Ken Tucker: CBS Set Example With Unsparing Ray Rice Coverage

Ray Rice Ravens - H 2014
AP Images

Ray Rice Ravens - H 2014

Occasionally TV can transcend its worst tendencies, writes the veteran critic

Ever since TMZ released the elevator surveillance video of the Baltimore Ravens’ Ray Rice punching Janay Palmer, every TV outlet from news and sports shows to showbiz platforms like Entertainment Tonight has replayed the footage ceaselessly.

Whenever something bad happens that’s caught on tape, you can be sure TV will air it over and over, with a mixture of self-righteous duty and cynical eyeball-entrapment, until every American with access to a screen will see that bad event multiple times. The result, too often, is that the awful occurrence becomes a numbing rerun, or even more appallingly, background wallpaper playing behind talking heads reporting or opining.

That’s what the Ray Rice/Janay Palmer footage had become by Thursday, at which point I was switching channels any time it was about to be replayed yet again — it was like trying to escape a kind of pornography that keeps intruding into one’s visual field.

That is, until Thursday night, when CBS sportscaster James Brown used the pre-game show before Thursday Night Football to do something perhaps even more powerful than the elevator videotape to hammer home the horror of male abuse of women. Brown delivered a brief, eloquent, yet brutally pointed message to millions of men and women watching the game, forcing them to think, in his words, about “how we view women.”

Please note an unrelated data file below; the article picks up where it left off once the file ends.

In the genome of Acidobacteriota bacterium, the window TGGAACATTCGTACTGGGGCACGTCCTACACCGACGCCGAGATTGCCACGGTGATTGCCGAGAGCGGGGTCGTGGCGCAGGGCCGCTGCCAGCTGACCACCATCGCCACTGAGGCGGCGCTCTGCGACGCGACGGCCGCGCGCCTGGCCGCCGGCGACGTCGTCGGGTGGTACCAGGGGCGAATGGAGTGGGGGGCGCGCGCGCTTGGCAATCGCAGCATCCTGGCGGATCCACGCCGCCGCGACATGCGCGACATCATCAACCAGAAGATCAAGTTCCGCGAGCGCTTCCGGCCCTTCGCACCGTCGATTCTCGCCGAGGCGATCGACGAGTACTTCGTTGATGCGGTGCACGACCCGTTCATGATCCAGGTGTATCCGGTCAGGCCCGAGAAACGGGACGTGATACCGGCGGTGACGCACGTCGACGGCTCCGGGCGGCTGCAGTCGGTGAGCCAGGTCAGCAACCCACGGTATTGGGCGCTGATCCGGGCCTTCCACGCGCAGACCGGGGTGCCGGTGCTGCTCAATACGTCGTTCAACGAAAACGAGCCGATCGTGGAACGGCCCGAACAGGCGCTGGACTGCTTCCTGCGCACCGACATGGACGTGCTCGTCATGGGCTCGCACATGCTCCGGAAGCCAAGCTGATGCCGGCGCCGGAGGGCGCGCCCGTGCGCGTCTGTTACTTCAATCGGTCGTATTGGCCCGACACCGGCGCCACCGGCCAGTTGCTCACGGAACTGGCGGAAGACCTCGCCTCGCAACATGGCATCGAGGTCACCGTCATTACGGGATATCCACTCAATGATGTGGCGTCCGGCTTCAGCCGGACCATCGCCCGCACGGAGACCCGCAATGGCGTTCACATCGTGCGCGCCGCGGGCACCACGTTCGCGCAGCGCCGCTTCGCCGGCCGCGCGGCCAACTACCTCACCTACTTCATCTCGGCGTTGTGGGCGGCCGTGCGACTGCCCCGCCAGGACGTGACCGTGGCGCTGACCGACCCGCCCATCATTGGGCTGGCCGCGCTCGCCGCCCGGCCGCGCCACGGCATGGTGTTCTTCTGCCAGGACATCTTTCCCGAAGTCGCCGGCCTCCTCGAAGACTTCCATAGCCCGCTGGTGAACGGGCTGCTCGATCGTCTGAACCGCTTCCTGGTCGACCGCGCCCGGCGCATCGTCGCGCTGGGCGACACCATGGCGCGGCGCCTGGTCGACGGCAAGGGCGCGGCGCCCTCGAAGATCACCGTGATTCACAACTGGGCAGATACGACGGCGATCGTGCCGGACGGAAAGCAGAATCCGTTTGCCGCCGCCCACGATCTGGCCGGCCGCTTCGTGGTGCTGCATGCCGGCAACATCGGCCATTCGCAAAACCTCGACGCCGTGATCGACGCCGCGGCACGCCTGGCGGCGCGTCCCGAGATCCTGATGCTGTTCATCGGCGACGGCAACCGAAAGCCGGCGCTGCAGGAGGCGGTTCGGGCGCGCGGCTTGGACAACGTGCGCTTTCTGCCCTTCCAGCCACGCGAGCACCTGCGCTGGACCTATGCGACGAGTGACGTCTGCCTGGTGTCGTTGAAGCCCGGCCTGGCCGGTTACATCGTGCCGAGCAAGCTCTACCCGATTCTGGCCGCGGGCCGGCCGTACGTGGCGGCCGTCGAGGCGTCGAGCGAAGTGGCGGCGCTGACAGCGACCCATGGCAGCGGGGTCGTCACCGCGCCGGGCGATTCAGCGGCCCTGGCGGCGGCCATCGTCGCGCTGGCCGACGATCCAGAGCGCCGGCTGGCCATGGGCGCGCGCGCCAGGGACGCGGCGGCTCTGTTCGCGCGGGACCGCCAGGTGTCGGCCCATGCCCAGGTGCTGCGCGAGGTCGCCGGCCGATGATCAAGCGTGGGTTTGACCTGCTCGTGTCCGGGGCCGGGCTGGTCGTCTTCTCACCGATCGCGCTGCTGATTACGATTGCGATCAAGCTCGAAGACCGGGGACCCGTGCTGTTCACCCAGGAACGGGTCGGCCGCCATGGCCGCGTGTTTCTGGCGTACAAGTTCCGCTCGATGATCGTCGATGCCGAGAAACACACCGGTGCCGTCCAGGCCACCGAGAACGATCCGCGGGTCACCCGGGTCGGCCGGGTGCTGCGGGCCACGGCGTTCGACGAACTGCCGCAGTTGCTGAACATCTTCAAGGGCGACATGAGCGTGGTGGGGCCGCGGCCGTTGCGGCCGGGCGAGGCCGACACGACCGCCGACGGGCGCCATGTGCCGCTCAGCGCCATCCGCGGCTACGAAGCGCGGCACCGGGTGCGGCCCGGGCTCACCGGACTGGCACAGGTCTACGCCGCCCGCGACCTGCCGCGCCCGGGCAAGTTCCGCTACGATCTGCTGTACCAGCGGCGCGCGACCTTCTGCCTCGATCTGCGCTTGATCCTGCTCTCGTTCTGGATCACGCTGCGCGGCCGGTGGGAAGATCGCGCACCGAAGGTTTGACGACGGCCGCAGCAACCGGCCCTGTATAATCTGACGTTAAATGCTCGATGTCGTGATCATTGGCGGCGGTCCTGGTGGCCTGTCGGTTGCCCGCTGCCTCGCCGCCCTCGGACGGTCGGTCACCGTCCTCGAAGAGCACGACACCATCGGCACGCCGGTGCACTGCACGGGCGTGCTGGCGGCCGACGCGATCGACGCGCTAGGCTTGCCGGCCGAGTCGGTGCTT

He talked not about the images but about the language and actions men use too often to devalue women. And at a time in the swift-moving media story when Janay Palmer was resisting, through social media, the notion that she was a victim, Brown gave Palmer her due but insisted: “Whether Janay Rice considers herself a victim or not, millions of women in this country are.”

James Brown’s Thursday Night Football statement was a potent one delivered from the belly of the beast, from within media central of an NFL broadcast. Combine it with Norah O’Donnell’s superbly specific and unsparing interview with NFL commissioner Roger Goodell on CBS This Morning earlier in the week (an interview that left Goodell looking like a duped flunky for the organization he’s supposed to lead), and one could conclude that, in an increasingly rare instance, television had transcended its tendency to exploit tragedy and over-indulge a need for “balance” to use a mix of reporting and commentary that might actually have changed American minds about what it means to be men and women in this country.